Mondo + Alamo Drafthouse presents: Fight Club

Alamo Drafthouse Cinema, the American cinema, drinks, and dinner chain, and Mondo are teaming up for a special screening of Fight Club, the “bone-bruisingly hilarious adaptation of author Chuck Palahniuk’s Western culture takedown“, on September 19th in 22 citiesFind & Buy Tickets

One of the most revered films of the last two decades, FIGHT CLUB is much more than an angry screed against consumerism and complacency. Packed with ideas straight from the grimiest depths — basement slugfests, support group tourism, subliminal pornography — it’s also a guide to better living (and what you can do with excess human fat).

And, because clothes really define us as people, we’re happy to tell you that for a limited time, each ticket purchase includes an exclusive “SLIDE” FIGHT CLUB t-shirt designed by Sonny Day / WBYK and produced by Mondo.

Not enough? Mondo and artist Alan Hynes have created an educational and hopefully legal pint glass that you can purchase only with your ticket to FIGHT CLUB. It’ll look great smashed over someone’s cranium or perfectly perched on your perfect Fruktbar coffee table.

2017-08-14 Alamo Drafthouse - FIGHT CLUB. Alamo Drafthouse + Mondo 07

The 50 Best Films of the ’90s, From ‘Pulp Fiction’ to ‘Groundhog Day’

The best films of the 1990s came from filmmakers who not only had unique visions but who opened new doors to the endless possibilities of cinematic storytelling.

By 
Jul 14, 2017
IndieWire

The ’90s were a moment of tremendous upheaval in international cinema. Here in America, the revolt against Hollywood’s bland output a decade earlier had resulted in a small window in which American independent cinema became commercially viable and started seeping into more mainstream fare. Young and exciting directors, most of whom are now A-listers, were given resources and able to make multiple films. Meanwhile, Hollywood’s big commercial films were in the hands of directors like Spielberg, Bigelow, Verhoeven, Woo and De Palma, as franchises continued to be invented rather than recycled.

On the international scene, the Iranian New Wave unloaded a treasure trove of new films, the great run of Hong Kong cinema was peaking and maturing, three great auteurs completely upended how films in Taiwan were made, and a pair of Danish directors with a dogma wanted to change how every film was made.

More than anything, what defined the decade was the emergence of individual filmmakers who not only had unique visions – every decade has its great auteurs – but ones who opened new doors to the endless possibilities of cinematic storytelling. Directors like Abbas Kiarostami, Wong Kar-Wai, David Lynch and Quentin Tarantino reinvented cinema on their own terms and gained recognition as superstars for doing so, each winning major prizes at Cannes. Meanwhile, landmark films like “Hoop Dreams,” “The Celebration,” “Toy Story” and “The Matrix” pointed to ways technology could be used to make films in a different way.

Needless to say, no cinephile’s knowledge base is complete without a robust awareness of the 20th century’s final decade, and these 50 titles represent our sense of the most essential ones.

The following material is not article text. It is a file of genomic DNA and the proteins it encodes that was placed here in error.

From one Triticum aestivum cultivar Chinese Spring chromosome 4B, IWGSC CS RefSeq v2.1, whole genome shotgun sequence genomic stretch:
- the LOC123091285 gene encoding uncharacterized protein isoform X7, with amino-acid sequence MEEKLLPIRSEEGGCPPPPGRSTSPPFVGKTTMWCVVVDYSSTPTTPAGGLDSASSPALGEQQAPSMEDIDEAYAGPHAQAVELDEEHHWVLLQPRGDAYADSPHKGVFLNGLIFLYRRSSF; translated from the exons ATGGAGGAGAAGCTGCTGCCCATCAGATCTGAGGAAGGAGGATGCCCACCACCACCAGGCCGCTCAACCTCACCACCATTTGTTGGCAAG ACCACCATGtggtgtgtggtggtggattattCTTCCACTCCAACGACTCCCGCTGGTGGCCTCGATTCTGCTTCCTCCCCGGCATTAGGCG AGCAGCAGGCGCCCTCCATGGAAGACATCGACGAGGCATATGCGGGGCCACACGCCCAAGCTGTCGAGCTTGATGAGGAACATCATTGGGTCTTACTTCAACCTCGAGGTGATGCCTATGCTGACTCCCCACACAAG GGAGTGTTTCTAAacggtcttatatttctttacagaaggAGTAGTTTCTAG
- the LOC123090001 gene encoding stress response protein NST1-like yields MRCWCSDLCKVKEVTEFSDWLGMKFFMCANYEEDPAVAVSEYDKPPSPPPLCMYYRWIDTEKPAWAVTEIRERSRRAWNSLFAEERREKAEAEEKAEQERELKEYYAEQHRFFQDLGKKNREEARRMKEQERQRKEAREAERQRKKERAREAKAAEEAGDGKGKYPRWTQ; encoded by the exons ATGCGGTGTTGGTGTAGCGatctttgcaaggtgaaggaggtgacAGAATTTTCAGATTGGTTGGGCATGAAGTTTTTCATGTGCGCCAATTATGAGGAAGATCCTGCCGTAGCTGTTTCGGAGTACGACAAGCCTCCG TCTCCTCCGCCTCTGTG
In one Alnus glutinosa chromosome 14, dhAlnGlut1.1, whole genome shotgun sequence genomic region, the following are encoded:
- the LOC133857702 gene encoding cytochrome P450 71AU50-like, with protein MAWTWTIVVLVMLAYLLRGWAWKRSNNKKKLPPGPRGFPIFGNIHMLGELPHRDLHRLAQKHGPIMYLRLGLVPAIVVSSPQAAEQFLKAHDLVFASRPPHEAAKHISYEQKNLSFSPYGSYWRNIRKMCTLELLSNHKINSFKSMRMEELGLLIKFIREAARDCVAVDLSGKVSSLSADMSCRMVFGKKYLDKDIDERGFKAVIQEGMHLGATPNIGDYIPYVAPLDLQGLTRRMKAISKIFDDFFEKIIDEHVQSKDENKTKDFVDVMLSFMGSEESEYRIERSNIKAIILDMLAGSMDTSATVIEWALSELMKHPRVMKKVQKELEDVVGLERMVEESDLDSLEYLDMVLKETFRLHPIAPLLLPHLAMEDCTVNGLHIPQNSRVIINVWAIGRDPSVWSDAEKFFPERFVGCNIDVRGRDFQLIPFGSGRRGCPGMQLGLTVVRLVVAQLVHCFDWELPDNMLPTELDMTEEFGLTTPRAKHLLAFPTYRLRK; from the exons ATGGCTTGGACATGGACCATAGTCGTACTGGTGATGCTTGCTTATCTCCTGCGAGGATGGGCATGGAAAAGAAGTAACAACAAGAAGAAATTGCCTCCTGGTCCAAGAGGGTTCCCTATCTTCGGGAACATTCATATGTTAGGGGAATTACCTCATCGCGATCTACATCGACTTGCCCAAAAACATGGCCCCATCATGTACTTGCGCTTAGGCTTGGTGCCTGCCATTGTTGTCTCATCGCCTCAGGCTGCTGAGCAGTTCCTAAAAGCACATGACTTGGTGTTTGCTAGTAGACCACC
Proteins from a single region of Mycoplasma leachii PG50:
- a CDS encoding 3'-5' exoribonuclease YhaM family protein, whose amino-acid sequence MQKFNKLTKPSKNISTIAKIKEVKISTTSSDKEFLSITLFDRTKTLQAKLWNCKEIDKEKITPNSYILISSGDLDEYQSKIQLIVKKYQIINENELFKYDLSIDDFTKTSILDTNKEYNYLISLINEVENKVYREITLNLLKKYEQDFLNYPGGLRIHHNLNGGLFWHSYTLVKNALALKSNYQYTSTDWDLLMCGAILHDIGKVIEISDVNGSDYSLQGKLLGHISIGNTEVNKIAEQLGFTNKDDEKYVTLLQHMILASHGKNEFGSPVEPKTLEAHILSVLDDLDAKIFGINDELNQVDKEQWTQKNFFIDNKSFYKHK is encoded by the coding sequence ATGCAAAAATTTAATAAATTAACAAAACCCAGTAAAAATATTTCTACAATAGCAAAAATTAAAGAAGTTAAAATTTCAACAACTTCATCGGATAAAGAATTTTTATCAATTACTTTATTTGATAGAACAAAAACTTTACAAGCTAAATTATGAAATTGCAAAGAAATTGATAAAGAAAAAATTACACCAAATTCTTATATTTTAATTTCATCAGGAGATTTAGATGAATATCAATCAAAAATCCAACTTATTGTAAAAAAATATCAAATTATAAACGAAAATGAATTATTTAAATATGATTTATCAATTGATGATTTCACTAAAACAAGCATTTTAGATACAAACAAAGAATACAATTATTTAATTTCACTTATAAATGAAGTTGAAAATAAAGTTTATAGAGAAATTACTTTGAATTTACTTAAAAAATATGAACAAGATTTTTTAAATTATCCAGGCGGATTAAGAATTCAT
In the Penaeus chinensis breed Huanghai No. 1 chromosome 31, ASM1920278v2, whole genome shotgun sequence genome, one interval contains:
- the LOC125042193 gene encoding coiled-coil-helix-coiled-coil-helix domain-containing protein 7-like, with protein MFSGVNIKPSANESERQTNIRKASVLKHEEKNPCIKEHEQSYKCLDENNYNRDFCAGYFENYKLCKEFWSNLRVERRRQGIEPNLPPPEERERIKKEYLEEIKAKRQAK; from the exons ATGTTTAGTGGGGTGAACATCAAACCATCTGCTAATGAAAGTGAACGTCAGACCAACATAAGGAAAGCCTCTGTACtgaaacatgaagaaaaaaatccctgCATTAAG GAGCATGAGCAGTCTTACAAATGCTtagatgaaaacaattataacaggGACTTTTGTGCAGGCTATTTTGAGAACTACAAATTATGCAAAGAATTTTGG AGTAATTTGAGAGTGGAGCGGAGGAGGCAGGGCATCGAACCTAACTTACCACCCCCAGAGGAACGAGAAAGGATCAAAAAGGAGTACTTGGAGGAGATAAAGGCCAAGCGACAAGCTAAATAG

Read the full article

The Plot Twist Checklist

Ciara Wardlow
August 8, 2017
Film School Rejects

A toolbox for the construction of plot twists, not an instruction manual (nobody reads those anyway).

A great plot twist is the stuff movie legends are made of. It’s what separates the good from the mind-blowingly great; the fertile ground from which many a movie meme and some of the most iconic lines in all of film history have sprouted (“No, I am your father,” “What’s in the box?!”, Bruce Willis is a ghost, etc.). As a good plot twist thrives on innovation and doing the unexpected, it is impossible to put together a genuine “how-to” guide for the crafting of plot twists. Instead, included below is a curated collection of some of the tools most frequently used in the construction of the best cinematic twists and turns. Maybe some of you might want to use these to craft some of your own twisting narratives, but even if not, as with any art, identifying and understanding the tools being used only enables a deeper appreciation of the finished product.

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Art of the Title: David Fincher

David Fincher: A Film Title Retrospective

August 27, 2012
Art of the Title

Interiors: The spaces in David Fincher’s films

Interiors

Interiors is an online film and architecture journal, published by Mehruss Jon Ahi and Armen Karaoghlanian, that analyses and diagrams films in terms of space.

 

A Pair of Artists Use Architecture to Study Film

The founders of “Interiors,” a journal dedicated to film and architecture, diagram scenes from movies such as “Fight Club,” “Psycho,” and more.

Colin Warren-Hicks
January 30, 2014
Metropolis

 

INTERIORS: David Fincher

If cinema is a matter of what’s in the frame, David Fincher is an artist who is very much concerned about all four corners of his canvas.

by INTERIORS Journal
June 3, 2013
ArchDaily

 

Panic Room (2002)

“Their positioning throughout the scene provides us with an understanding of how David Fincher uses space within the film, and in doing so, how he also maintains the architectural integrity of the film.”

Mehruss Jon Ahi and Armen Karaoghlanian
2012-01
Interiors

 

Se7en (1995)

“The vastness of the desert around them emphasizes the fact that the handcuffed John Doe is captured; a lack of freedom despite the free space around him.”

Mehruss Jon Ahi and Armen Karaoghlanian
2013-01
Interiors

 

Fight Club (1999)

“David Fincher switches from a subjective perspective onto an objective perspective after the reveal has been made.”

Mehruss Jon Ahi and Armen Karaoghlanian
2014-01
Interiors